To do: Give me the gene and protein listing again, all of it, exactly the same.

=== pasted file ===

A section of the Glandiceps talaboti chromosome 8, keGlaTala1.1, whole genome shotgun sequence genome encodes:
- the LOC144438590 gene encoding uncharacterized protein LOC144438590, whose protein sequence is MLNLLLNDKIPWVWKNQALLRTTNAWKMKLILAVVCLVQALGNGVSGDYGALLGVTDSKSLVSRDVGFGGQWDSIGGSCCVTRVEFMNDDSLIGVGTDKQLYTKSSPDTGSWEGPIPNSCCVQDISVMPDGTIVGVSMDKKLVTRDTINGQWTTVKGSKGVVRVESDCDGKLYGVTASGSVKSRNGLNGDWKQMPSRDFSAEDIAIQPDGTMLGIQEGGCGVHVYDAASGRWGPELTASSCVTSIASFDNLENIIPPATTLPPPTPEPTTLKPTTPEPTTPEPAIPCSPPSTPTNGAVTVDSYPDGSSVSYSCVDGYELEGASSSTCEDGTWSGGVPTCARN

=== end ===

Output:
A section of the Glandiceps talaboti chromosome 8, keGlaTala1.1, whole genome shotgun sequence genome encodes:
- the LOC144438590 gene encoding uncharacterized protein LOC144438590, whose protein sequence is MLNLLLNDKIPWVWKNQALLRTTNAWKMKLILAVVCLVQALGNGVSGDYGALLGVTDSKSLVSRDVGFGGQWDSIGGSCCVTRVEFMNDDSLIGVGTDKQLYTKSSPDTGSWEGPIPNSCCVQDISVMPDGTIVGVSMDKKLVTRDTINGQWTTVKGSKGVVRVESDCDGKLYGVTASGSVKSRNGLNGDWKQMPSRDFSAEDIAIQPDGTMLGIQEGGCGVHVYDAASGRWGPELTASSCVTSIASFDNLENIIPPATTLPPPTPEPTTLKPTTPEPTTPEPAIPCSPPSTPTNGAVTVDSYPDGSSVSYSCVDGYELEGASSSTCEDGTWSGGVPTCARN